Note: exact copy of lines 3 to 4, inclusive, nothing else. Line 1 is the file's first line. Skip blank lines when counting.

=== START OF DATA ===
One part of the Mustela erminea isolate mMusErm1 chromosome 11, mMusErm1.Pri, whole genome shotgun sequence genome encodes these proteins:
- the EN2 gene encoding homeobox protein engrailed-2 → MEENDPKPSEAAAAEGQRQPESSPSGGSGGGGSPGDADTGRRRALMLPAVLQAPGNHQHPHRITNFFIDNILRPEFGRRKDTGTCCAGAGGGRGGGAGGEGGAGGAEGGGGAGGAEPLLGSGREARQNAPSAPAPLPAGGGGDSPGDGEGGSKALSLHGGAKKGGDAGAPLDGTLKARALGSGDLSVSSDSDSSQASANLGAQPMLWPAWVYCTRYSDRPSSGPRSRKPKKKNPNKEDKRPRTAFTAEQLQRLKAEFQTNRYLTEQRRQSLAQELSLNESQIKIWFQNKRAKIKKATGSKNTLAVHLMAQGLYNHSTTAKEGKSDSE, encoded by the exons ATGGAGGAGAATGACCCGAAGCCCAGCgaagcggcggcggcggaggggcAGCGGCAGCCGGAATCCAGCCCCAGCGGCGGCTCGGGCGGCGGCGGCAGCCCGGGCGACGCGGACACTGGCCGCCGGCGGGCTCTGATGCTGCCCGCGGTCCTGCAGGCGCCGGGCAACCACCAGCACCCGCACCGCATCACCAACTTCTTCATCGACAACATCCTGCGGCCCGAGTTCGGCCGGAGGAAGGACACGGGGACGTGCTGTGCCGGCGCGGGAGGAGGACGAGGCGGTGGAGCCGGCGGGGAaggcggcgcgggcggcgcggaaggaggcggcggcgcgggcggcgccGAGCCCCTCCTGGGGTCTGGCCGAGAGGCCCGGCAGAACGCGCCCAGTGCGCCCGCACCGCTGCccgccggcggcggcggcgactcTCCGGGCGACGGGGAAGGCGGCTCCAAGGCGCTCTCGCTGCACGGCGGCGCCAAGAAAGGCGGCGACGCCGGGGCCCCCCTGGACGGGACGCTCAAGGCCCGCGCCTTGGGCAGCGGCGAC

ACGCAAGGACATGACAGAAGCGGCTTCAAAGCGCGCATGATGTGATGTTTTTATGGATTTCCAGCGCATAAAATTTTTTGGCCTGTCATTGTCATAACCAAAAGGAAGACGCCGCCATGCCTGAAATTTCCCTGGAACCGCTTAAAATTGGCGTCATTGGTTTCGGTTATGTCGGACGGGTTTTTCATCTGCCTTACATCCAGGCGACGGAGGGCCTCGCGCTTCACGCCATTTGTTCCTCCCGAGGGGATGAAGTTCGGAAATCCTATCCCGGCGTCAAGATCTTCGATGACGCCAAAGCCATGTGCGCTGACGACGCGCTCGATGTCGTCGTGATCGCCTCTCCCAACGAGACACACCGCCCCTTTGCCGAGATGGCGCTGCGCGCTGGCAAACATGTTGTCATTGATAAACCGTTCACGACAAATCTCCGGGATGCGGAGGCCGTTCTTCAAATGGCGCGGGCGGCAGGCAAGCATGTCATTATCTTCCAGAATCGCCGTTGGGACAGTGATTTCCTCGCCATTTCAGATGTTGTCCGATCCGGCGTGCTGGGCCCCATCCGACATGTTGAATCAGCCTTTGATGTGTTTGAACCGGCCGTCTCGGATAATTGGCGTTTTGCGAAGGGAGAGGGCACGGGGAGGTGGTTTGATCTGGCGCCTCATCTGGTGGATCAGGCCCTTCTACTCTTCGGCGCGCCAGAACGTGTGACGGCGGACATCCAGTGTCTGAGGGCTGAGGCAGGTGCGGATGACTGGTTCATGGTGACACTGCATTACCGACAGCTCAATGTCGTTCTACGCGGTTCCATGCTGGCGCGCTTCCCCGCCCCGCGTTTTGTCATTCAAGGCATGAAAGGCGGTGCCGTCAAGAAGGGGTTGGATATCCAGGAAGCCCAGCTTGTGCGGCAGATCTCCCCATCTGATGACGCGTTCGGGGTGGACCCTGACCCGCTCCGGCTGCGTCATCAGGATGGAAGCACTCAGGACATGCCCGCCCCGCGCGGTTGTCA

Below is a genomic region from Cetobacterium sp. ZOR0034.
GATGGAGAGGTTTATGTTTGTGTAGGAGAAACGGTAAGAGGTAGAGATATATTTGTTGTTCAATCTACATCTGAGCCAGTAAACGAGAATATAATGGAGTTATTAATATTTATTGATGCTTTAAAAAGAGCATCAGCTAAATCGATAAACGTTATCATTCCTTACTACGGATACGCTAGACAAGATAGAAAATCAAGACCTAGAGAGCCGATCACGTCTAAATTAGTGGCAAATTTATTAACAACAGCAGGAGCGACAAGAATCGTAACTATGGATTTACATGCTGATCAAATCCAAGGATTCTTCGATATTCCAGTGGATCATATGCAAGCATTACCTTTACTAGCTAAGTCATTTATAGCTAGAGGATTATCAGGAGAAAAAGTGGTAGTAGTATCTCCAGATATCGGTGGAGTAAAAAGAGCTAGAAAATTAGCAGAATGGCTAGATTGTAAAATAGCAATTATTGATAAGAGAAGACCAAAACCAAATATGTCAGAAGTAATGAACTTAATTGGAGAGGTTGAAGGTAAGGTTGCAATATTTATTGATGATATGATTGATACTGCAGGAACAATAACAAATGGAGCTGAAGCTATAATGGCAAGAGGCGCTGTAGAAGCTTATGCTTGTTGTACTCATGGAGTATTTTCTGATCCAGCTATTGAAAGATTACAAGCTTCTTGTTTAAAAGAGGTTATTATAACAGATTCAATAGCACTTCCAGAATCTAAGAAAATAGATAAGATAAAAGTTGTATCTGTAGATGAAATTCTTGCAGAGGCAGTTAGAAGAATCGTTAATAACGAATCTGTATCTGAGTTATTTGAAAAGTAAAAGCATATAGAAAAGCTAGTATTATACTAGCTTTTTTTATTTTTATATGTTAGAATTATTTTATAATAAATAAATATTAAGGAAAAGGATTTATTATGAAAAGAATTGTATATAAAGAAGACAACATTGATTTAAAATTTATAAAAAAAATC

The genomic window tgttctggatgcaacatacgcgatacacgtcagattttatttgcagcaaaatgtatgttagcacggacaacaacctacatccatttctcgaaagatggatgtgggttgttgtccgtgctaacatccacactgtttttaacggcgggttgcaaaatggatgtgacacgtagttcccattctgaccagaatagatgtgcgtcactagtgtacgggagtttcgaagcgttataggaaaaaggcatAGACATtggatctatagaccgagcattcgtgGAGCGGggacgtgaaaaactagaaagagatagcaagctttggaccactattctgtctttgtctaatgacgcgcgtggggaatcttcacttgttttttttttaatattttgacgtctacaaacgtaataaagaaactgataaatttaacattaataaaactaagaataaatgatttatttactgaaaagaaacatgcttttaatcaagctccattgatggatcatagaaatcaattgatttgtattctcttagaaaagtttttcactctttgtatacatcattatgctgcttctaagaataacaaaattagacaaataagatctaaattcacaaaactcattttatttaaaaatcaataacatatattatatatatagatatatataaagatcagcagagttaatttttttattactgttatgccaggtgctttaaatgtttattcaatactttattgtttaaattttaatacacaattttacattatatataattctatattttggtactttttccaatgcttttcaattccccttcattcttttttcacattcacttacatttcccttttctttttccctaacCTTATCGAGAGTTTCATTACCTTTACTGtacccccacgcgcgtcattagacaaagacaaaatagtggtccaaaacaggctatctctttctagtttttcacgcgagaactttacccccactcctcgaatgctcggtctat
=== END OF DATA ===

ACGCAAGGACATGACAGAAGCGGCTTCAAAGCGCGCATGATGTGATGTTTTTATGGATTTCCAGCGCATAAAATTTTTTGGCCTGTCATTGTCATAACCAAAAGGAAGACGCCGCCATGCCTGAAATTTCCCTGGAACCGCTTAAAATTGGCGTCATTGGTTTCGGTTATGTCGGACGGGTTTTTCATCTGCCTTACATCCAGGCGACGGAGGGCCTCGCGCTTCACGCCATTTGTTCCTCCCGAGGGGATGAAGTTCGGAAATCCTATCCCGGCGTCAAGATCTTCGATGACGCCAAAGCCATGTGCGCTGACGACGCGCTCGATGTCGTCGTGATCGCCTCTCCCAACGAGACACACCGCCCCTTTGCCGAGATGGCGCTGCGCGCTGGCAAACATGTTGTCATTGATAAACCGTTCACGACAAATCTCCGGGATGCGGAGGCCGTTCTTCAAATGGCGCGGGCGGCAGGCAAGCATGTCATTATCTTCCAGAATCGCCGTTGGGACAGTGATTTCCTCGCCATTTCAGATGTTGTCCGATCCGGCGTGCTGGGCCCCATCCGACATGTTGAATCAGCCTTTGATGTGTTTGAACCGGCCGTCTCGGATAATTGGCGTTTTGCGAAGGGAGAGGGCACGGGGAGGTGGTTTGATCTGGCGCCTCATCTGGTGGATCAGGCCCTTCTACTCTTCGGCGCGCCAGAACGTGTGACGGCGGACATCCAGTGTCTGAGGGCTGAGGCAGGTGCGGATGACTGGTTCATGGTGACACTGCATTACCGACAGCTCAATGTCGTTCTACGCGGTTCCATGCTGGCGCGCTTCCCCGCCCCGCGTTTTGTCATTCAAGGCATGAAAGGCGGTGCCGTCAAGAAGGGGTTGGATATCCAGGAAGCCCAGCTTGTGCGGCAGATCTCCCCATCTGATGACGCGTTCGGGGTGGACCCTGACCCGCTCCGGCTGCGTCATCAGGATGGAAGCACTCAGGACATGCCCGCCCCGCGCGGTTGTCA

Below is a genomic region from Cetobacterium sp. ZOR0034.